A gunman “smirked or laughed” after he walked up to a stranger and shot him through the head, a court heard today.
Kiaran Stapleton, 21, approached Indian student Anuj Bidve, 23, and his friends in the street in Salford and asked them at least once what the time was.
One of the group answered and without warning the defendant produced a gun, put it to the head of Mr Bidve and fired a shot, which killed him.
Mr Bidve was studying for a micro-electronics postgraduate qualification at Lancaster University after arriving in the UK last September and was spending last Christmas with friends in Manchester.
He was on his way from his hotel - walking through Ordsall, Salford - to the Boxing Day sales in Manchester city centre with a group of other Indian students when he was killed.
Opening the case, prosecutor Brian Cummings QC told Manchester Crown Court: "Anuj Bidve immediately fell to the ground, fatally injured.
"The gunman smirked or laughed and ran off."
He told the jury that Stapleton had pleaded guilty to his manslaughter three weeks ago but continues to deny murder.
The defence are likely to call expert psychological and psychiatric evidence in the trial, scheduled to last up to four weeks.
Mr Cummings added: "I will ask you to keep in mind as we go through evidence in this trial is that Kiaran Stapleton's eventual admission that he is the killer came at an advanced stage of proceedings, and only after a significant body of evidence had already been gathered against him."
The jury was told Stapleton made no admissions when he was first interviewed as a suspect.
But after being charged with murder and as time progressed he admitted he was the person who shot and killed Mr Bidve, the prosecutor said.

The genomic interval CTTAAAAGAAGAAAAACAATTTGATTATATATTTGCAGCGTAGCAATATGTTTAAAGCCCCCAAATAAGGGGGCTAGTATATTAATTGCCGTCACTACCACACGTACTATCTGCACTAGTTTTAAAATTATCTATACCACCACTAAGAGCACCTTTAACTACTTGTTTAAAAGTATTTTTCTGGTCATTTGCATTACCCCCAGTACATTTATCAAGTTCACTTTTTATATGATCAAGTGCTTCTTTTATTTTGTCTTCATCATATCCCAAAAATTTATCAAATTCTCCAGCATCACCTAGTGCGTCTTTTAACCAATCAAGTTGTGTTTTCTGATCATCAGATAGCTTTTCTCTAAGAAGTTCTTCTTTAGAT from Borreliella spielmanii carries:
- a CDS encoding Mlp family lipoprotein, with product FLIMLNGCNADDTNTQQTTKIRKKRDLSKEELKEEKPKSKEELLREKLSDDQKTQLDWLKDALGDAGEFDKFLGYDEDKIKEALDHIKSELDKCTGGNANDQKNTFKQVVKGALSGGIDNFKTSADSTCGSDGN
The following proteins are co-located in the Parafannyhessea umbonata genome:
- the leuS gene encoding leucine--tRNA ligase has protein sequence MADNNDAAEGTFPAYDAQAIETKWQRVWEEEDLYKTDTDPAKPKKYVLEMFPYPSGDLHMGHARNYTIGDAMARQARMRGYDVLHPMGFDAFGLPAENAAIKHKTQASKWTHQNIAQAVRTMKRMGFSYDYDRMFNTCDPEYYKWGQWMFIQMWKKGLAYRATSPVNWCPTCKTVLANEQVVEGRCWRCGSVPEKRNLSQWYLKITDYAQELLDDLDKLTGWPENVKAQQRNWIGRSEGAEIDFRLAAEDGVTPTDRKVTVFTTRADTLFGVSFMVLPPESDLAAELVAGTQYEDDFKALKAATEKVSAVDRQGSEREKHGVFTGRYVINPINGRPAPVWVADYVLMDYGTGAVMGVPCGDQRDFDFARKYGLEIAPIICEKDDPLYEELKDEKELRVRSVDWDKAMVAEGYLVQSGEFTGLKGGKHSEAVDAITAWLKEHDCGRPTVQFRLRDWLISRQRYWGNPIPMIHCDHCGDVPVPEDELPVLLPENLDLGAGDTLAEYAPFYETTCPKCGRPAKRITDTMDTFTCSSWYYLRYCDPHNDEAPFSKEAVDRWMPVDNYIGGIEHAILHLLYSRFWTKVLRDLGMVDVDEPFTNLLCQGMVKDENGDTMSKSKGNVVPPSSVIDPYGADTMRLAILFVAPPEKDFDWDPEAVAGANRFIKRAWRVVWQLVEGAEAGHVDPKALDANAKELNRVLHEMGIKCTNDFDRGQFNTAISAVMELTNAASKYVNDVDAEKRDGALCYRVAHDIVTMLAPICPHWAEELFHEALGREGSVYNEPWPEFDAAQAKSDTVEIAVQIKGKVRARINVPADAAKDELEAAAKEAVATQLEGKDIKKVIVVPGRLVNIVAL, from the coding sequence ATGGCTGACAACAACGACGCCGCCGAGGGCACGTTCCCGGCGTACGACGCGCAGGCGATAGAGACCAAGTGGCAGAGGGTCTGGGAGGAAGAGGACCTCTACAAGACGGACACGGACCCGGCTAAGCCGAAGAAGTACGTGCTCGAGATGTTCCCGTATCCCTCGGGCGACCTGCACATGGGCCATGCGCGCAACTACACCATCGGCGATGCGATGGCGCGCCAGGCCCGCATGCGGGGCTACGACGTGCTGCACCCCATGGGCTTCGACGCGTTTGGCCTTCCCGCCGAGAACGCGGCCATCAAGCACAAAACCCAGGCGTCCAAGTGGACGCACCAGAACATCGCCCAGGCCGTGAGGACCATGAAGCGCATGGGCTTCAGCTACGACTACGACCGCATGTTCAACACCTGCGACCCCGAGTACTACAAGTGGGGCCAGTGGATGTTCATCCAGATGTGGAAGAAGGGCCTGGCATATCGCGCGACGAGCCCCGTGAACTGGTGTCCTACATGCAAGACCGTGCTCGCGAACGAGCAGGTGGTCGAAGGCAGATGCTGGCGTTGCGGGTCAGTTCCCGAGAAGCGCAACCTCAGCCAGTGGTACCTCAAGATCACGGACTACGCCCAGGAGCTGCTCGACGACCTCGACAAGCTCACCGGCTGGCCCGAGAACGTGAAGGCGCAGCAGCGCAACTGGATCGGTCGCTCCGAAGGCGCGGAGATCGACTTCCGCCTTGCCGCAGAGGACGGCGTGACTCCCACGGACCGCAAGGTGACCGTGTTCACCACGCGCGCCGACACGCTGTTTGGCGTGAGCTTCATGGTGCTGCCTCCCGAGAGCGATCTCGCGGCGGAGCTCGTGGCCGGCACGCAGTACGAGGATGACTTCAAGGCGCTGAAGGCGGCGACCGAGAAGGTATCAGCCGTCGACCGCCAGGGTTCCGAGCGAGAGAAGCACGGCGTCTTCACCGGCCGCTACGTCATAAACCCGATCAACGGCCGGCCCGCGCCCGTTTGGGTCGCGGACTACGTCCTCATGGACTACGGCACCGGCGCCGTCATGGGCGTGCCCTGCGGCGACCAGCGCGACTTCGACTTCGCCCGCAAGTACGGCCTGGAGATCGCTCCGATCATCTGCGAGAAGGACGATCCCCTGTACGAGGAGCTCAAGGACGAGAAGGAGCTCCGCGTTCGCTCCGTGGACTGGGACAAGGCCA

Mr Bidve was staying at a hotel in Salford with seven fellow Indian students and one Pakistani student.
They arrived on Christmas Eve and at about 11.30pm the next day the girls in the group decided they wanted to go shopping in the Boxing Day sales, Mr Cummings said.
They set off some time after midnight to get a place in the queues but did not know the area and used a GPS phone to guide them.
Their route took them along Ordsall Lane in the direction of Regent Road.
Walking in groups of two and three, they became aware of two males who were walking in the opposite direction.
"As the two males got nearer to them, one of them crossed the road diagonally in their direction, leaving the other male alone on the far side," said the prosecutor.
The court heard that after one of the group told him it was 1.30am, Mr Bidve was shot.
The student was taken to hospital and later certified dead.
Mr Bidve's friends gave descriptions of the gunman and the second male, Ryan Holden, who was with Stapleton, and officers trawled CCTV footage from the area.
Holden was arrested on December 28 and Stapleton the day after.
Holden told officers he was afraid for his own safety and that of his family, but after being given reassurances began to answer questions, Mr Cummings told the jury, and his status changed from suspect to prosecution witness.
Holden told police his cousin, Chelsea Holden, had been in a long-term relationship with Stapleton and they had a child together but had split up.
In the hours before the shooting, Stapleton and Holden spent Christmas night with friends "chilling" and having a drink.
Around midnight the pair left the house and went to get some food from a local McDonald's or Kentucky Fried Chicken shop at the top of Ordsall Lane just as Mr Bidve and his party walked up the same stretch of road.
"Their path was about to cross that of Kiaran Stapleton and Ryan Holden," Mr Cummings said.
Both the food shops were closed and Holden told police they "decided to call it a night" and head to their homes on the Ordsall estate.
But, Mr Cummings told the jury, as the two men walked down Ordsall Lane, Stapleton said to his friend: "Let me put your hat on."
Stapleton took the hat and put it on.
Holden said he then noticed a group of people who were "dark-skinned" on the opposite side of the road. They were "not dressed like Salford people" and "seemed to be having a laugh", the court heard.
Mr Cummings continued: "As they drew almost level with this group, Kiaran Stapleton said to Ryan Holden 'Wait here a minute.'